LONDON — A British academic who had been sentenced to life in prison in the United Arab Emirates on spying charges received a presidential pardon and was released on Monday.
“He was a part-time PhD researcher, part-time businessman, but he was 100 percent a full-time secret service operative,” Jaber al-Lamki, a spokesman for the UAE government, said at a news conference broadcast live on British television. “He was here to steal the UAE’s sensitive national security secrets for his paymasters.”
UAE officials played for journalists, but did not broadcast, video clips of what they characterized as a confession by Hedges, in which he reportedly said he was a “captain” with MI6, Britain’s foreign intelligence agency. That rank does not exist in the agency.
British Foreign Secretary Jeremy Hunt welcomed news of the pardon but said Britain never supported the accusations.
“Fantastic news about Matthew Hedges,” Hunt tweeted. “Although we didn’t agree with charges we are grateful to UAE govt for resolving issue speedily.”
Hedges was arrested May 5 at Dubai’s airport as he was leaving the country after a two-week trip that his university and family say was to research Emirati security and foreign policy for his PhD thesis.
After a judge in Abu Dhabi pronounced the life sentence last week, Hunt warned about repercussions to the relationship with Britain.
The pardon was issued with immediate effect. Hedges was released from detention and headed to the British embassy in the UAE, in advance of flying back to London, according to his family.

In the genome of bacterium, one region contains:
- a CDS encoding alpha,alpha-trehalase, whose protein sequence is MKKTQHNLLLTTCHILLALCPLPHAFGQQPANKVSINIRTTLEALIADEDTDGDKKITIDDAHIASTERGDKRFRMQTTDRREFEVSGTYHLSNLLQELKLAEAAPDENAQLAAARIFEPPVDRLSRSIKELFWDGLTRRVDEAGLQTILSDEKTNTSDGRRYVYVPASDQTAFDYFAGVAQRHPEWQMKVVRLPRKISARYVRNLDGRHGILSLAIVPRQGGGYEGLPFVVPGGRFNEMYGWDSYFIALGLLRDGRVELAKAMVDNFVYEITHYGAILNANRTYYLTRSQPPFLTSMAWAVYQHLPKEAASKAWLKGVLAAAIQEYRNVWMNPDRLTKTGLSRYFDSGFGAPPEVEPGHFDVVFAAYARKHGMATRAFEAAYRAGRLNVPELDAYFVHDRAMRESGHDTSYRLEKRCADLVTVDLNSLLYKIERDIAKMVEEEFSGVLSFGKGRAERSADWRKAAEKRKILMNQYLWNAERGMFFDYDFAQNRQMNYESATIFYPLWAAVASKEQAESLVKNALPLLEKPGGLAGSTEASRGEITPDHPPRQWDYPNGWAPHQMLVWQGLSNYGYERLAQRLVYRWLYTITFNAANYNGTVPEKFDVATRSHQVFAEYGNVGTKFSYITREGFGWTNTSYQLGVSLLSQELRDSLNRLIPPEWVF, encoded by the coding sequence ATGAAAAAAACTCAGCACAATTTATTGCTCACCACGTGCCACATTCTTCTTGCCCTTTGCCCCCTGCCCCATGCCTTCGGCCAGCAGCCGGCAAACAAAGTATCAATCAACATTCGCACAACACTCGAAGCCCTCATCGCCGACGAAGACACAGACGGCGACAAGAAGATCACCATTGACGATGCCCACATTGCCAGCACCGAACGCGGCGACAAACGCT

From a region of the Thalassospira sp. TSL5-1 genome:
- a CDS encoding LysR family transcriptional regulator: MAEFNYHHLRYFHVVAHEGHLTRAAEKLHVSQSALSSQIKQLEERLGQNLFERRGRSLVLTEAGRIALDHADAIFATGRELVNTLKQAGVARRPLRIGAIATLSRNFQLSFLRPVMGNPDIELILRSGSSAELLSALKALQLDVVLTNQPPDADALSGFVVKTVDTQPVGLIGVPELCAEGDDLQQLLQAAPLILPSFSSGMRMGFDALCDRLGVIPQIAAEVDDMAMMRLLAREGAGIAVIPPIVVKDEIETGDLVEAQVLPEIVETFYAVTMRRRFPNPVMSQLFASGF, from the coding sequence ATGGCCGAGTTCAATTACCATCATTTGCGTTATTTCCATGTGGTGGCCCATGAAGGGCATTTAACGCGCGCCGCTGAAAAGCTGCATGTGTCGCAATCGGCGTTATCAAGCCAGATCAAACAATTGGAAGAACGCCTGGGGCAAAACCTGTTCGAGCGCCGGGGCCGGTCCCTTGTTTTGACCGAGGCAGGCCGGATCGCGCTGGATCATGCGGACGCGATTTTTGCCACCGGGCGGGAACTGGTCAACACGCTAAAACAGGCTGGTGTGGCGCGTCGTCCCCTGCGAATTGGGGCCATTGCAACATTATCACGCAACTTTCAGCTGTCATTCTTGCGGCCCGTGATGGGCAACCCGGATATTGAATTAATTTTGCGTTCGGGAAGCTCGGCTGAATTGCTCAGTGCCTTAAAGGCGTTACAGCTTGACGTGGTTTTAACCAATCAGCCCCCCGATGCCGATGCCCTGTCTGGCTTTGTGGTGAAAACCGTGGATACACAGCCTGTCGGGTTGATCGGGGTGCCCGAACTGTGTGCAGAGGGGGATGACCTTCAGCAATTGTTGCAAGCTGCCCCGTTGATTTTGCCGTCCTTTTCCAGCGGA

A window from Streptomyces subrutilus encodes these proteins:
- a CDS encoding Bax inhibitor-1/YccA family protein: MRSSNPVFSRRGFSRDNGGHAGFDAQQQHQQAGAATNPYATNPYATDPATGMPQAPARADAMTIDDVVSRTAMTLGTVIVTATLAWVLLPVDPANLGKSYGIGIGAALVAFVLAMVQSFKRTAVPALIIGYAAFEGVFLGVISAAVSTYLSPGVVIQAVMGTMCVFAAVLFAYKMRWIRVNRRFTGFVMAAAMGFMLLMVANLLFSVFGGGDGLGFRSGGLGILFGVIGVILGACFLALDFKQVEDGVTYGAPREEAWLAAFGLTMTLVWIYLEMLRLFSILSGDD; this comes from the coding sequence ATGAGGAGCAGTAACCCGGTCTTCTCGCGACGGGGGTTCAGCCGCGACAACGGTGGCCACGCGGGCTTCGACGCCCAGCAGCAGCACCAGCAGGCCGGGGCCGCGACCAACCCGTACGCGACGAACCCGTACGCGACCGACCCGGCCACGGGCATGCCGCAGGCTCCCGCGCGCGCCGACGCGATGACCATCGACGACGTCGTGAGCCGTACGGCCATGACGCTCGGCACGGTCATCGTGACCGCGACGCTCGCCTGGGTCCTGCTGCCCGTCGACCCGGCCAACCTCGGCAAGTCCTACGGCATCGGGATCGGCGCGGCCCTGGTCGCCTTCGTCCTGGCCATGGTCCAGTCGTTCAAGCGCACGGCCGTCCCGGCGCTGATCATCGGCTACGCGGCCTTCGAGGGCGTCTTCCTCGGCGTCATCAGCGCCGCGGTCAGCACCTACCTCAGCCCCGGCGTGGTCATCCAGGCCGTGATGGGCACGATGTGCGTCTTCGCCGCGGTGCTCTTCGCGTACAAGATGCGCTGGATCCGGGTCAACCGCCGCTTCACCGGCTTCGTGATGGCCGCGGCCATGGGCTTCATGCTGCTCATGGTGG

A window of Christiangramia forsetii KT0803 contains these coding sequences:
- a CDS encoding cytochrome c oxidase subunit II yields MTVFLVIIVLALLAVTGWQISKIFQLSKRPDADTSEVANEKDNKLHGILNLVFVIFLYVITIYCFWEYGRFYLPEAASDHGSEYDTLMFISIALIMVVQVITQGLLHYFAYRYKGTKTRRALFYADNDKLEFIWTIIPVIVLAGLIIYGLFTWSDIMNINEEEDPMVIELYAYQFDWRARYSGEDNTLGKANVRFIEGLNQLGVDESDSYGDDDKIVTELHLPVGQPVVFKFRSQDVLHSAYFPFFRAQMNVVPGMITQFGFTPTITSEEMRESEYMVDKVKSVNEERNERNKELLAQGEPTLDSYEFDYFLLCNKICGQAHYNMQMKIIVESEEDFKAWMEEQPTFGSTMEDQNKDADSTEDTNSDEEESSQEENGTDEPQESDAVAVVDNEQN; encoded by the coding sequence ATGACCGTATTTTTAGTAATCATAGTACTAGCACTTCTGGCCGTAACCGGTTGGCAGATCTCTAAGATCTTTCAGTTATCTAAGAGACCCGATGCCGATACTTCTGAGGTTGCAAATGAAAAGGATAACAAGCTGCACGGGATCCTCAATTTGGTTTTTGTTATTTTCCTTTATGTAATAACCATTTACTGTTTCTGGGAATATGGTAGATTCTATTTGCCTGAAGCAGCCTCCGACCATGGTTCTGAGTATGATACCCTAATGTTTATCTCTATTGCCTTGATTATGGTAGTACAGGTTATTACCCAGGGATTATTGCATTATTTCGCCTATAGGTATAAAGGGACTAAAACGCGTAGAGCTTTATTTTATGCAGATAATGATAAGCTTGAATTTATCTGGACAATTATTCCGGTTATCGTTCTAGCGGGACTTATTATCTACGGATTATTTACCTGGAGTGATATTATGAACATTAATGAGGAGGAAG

UAE officials said the pardon came in response to a letter from Hedges’s family to UAE President Khalifa bin Zayed al-Nahyan asking for clemency. He was one of 785 people pardoned ahead of the country’s national day.
Hedges’s wife, Daniela Tejada, described the pardon as “the best news we could’ve received” and thanked the public and friends for their support.
“I’ve been brought back to life,” she tweeted.
Following the pardon, the UAE minister of state for foreign affairs, Anwar Gargash, said it was time for the two countries to move on.
“The gracious presidential customary national day pardon allows us to close this chapter and to concentrate on the many positive aspects of the relationship,” he said, according to the state news agency.
Paul Schemm in Washington contributed to this report.